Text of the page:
Fun With Fuse

FUSE (Filesystem in USErspace) is a useful kernel module with an API which allows file systems to be implemented in user space applications, mounted and fully integrated into the system's VFS. Originally implemented for Linux, FUSE API-compatible kernel modules are now available on *BSD, OpenSolaris and MacOS. That said, this was written on a Linux machine so there may be assumptions made about the tools available, their output etc. Feel free to submit info on other *nix-like systems for inclusion if you encounter any inconsistencies. This also goes for corrections and suggestions - if I get the details plain wrong or the code stinks and so on...

Some examples of popular FUSE file systems are ntfs-3g, which provides full NTFS support for the Linux kernel, and sshfs, which mounts remote directories over SSH with SFTP support. FUSE also powers ambitious projects, such as the distributed filesystem, MooseFS as well as providing easy access to proprietary protocols such as MTP.

We can combine this power with the power of Perl using the excellent FUSE API binding.

In this post we will implement a simple FUSE module to read an RSS feed right in the file system. Why an RSS feed? It's a handy source of data to populate files and demonstrates nicely (I hope) how Perl and FUSE can work together. I will use FUSE here to refer to the API and Fuse to refer to the Perl module / bindings.

FUSE works via callbacks to perform the basic operations of a file system, such as fetching a directory listing or retrieving a file's attributes (type, permissions etc.). These are implemented in the Fuse module by passing coderefs in the arguments of the call to the main loop.

A minimal example of this is the following code to create directory listings which consist of the English alphabet. It implements two functions of a file system, getdir (return a directory listing) and getattr (retrieve attributes for a file/directory). References to these functions are passed in the call to Fuse::main - when fuse needs a directory listing or file attributes (type, owner, permissions, size...) it will call these coderefs.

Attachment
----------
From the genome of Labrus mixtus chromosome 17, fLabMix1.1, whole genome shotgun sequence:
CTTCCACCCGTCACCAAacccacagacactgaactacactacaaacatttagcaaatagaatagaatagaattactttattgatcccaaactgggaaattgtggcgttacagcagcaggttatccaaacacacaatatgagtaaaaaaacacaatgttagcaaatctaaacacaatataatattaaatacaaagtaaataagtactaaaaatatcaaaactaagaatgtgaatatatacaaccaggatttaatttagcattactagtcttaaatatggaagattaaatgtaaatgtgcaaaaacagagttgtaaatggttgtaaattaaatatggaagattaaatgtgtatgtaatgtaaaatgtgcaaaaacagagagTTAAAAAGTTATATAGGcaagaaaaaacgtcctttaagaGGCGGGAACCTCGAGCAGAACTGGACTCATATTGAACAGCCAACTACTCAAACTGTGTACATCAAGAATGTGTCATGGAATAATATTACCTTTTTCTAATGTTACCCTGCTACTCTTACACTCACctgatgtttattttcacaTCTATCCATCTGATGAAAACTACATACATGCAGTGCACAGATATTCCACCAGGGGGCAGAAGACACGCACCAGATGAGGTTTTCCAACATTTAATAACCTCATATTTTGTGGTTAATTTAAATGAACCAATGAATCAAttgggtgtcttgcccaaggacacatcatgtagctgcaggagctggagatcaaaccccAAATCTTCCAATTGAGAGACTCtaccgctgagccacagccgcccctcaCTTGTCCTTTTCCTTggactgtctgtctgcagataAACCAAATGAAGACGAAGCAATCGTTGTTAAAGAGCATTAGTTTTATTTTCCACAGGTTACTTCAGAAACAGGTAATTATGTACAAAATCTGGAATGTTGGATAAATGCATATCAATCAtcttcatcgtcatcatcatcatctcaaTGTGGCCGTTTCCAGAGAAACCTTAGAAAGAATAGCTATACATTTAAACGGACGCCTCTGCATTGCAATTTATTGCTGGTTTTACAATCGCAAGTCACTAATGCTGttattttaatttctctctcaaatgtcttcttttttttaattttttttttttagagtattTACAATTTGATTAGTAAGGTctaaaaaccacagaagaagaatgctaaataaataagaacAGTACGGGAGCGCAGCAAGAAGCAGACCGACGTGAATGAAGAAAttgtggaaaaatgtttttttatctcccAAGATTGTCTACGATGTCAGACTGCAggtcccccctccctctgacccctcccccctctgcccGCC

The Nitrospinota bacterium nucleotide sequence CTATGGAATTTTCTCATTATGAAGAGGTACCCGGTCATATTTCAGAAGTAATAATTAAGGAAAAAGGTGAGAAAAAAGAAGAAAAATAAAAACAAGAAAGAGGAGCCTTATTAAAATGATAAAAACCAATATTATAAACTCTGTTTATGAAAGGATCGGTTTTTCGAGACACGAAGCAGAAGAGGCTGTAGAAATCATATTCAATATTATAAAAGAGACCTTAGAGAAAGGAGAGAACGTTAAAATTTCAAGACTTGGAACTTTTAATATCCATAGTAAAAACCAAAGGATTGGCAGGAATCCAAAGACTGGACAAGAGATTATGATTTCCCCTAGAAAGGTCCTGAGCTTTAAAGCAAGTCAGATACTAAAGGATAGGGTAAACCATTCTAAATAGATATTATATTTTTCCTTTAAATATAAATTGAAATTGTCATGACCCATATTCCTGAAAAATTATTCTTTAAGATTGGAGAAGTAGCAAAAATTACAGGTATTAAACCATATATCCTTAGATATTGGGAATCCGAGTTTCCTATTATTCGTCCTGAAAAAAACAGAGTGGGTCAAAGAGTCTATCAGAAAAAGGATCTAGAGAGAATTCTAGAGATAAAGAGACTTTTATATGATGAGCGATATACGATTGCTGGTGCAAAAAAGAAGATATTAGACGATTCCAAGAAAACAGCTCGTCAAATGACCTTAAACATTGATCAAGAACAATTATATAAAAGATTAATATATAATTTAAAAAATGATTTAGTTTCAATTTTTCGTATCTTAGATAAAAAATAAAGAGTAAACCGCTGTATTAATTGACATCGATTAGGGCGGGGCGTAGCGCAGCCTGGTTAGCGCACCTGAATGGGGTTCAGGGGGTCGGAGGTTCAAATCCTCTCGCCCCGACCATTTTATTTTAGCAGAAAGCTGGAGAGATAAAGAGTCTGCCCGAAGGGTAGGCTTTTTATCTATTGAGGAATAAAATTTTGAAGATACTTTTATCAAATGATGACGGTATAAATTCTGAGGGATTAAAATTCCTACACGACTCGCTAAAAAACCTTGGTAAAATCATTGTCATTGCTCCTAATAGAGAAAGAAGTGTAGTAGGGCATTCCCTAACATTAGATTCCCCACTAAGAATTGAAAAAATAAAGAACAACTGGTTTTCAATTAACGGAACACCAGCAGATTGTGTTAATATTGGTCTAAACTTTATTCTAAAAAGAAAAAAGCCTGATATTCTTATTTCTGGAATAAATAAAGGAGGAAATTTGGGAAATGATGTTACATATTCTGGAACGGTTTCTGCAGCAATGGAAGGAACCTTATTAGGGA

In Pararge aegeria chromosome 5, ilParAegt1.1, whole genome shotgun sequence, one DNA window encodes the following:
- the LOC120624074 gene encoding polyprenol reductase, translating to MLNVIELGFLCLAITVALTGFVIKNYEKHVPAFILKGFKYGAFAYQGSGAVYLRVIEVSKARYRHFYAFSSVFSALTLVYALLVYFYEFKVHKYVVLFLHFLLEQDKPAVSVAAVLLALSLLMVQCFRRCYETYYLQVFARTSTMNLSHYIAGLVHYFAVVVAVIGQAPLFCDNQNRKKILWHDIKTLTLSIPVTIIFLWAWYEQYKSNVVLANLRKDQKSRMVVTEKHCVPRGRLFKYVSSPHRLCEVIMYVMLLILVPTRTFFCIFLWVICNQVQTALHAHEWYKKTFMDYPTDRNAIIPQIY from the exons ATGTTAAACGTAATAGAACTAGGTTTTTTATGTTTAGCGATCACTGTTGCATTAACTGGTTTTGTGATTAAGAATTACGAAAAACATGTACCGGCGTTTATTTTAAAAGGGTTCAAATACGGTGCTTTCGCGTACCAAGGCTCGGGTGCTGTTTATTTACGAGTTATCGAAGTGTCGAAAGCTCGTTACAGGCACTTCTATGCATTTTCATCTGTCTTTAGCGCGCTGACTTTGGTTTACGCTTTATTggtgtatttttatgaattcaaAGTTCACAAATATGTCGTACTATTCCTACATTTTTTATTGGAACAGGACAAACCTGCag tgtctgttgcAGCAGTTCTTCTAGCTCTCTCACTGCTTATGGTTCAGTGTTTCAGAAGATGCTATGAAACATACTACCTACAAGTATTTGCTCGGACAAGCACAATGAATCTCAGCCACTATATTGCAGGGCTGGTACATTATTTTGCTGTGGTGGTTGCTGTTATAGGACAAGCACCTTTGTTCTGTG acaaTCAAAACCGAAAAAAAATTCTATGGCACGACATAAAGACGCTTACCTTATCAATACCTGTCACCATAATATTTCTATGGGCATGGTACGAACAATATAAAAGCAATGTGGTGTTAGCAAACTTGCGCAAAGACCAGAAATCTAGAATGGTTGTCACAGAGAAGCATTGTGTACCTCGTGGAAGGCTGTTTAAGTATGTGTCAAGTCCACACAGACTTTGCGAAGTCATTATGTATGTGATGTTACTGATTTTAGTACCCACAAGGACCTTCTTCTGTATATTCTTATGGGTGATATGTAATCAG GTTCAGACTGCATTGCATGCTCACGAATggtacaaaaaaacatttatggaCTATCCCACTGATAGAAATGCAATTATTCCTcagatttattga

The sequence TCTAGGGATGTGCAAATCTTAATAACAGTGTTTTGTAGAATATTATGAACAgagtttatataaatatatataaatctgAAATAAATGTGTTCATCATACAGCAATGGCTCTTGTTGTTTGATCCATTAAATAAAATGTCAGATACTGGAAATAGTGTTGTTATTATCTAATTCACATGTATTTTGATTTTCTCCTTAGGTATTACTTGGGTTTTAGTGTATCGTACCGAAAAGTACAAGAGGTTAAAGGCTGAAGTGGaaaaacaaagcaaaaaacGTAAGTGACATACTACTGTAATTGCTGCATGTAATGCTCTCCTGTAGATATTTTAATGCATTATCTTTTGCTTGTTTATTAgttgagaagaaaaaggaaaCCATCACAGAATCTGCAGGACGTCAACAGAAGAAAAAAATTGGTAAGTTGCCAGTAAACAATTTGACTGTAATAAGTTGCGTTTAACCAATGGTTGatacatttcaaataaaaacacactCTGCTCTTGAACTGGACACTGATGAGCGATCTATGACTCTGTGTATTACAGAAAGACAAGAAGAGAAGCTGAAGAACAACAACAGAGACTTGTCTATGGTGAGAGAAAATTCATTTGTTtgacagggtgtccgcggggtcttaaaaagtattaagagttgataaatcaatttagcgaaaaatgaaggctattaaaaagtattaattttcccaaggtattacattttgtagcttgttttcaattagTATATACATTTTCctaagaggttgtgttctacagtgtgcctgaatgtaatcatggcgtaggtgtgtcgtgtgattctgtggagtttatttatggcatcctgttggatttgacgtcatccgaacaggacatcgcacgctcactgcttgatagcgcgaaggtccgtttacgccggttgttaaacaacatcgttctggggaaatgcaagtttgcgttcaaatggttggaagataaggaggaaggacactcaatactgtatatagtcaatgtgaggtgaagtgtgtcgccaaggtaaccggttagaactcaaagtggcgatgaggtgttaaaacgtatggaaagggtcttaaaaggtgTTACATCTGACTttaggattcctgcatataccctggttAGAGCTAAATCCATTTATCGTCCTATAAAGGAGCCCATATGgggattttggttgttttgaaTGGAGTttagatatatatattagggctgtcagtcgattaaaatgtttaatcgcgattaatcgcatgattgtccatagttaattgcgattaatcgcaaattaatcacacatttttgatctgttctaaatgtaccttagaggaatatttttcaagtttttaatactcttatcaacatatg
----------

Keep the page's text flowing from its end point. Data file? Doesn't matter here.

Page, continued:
#!/usr/bin/env perl
# listing.pl

use strict;
use warnings;

use Fuse;

sub getdir {
    return (@{['a'..'z']}, 0);
}

sub getattr {
    return (0, 0, 0040700, 1, 0, 0, 0, 0, 0, 0, 0, 4096, 0);
}

Fuse::main(
    mountpoint  => "listing",
    getdir      => \&getdir,
    getattr     => \&getattr,
    threaded    => 0
);

So, getdir returns an array, 'a'..'z', but why is the last element 0? The last element of the returned array should be an errno, 0 indicating success. Some negative number usually denotes failure. We will look at cases of returning a failure status in further examples.

What's going on in getattr? For this simple example a set of default values for the directory entry's attributes have been used. We can see the effect this has on the listing when we actually use the module. Yes, we can mount this small module and examine its contents. Let's take a look at what it does:

$ mkdir listing
$ chmod 0755 listing.pl
$ ./listing.pl &
[1] 6928
$ ls listing
a  b  c  d  e  f  g  h  i  j  k  l  m  n  o  p  q  r  s  t  u  v  w  x  y  z

We can see the directory listing consists of the array returned from getdir. Where does getattr come in? For each entry in the listing we must return attributes so the shell knows how to present it, access can be granted/denied and countless other things. So, what do some of the values we returned from getattr mean?

We returned (0, 0, 0040700, 1, 0, 0, 0, 0, 0, 0, 0, 4096, 0)

These describe (dev, ino, mode, nlink, uid, gid, rdev, size, atime, mtime, ctime, blksize, blocks).

We don't need to worry about most of these for now (for a more complete description, see the Fuse or stat() documentation), but we can observe how the values returned effect what we see in the listing, like so:

$ ls -ld listing/a
drwx------ 1 root root 0 Jan  1  1970 listing/a

The first column we see is drwx------ - the type and permissions (or mode) of the entry. We passed 0040700 for this. The 0040 part describes the type - directory. If this were a file, this value would be 0100. The second part is probably familiar to anyone used to Linux file permissions, it grants read, write and execute (or enter for directories) permission to the entry's owner.

Next is the link count, nlink, which counts the number of hard links to that file or directory. Its entry in directory listings counts as a link, hard links created with ln count as a link... The link count can be used by tools such as find to make decisions about recursion. We set this to 1 - there is always at least one link. This feature is where unlink() takes its name from, we are not deleting files as such, we are deleting names which link to a file or directory. The system reclaims the file's space when the last link has been removed.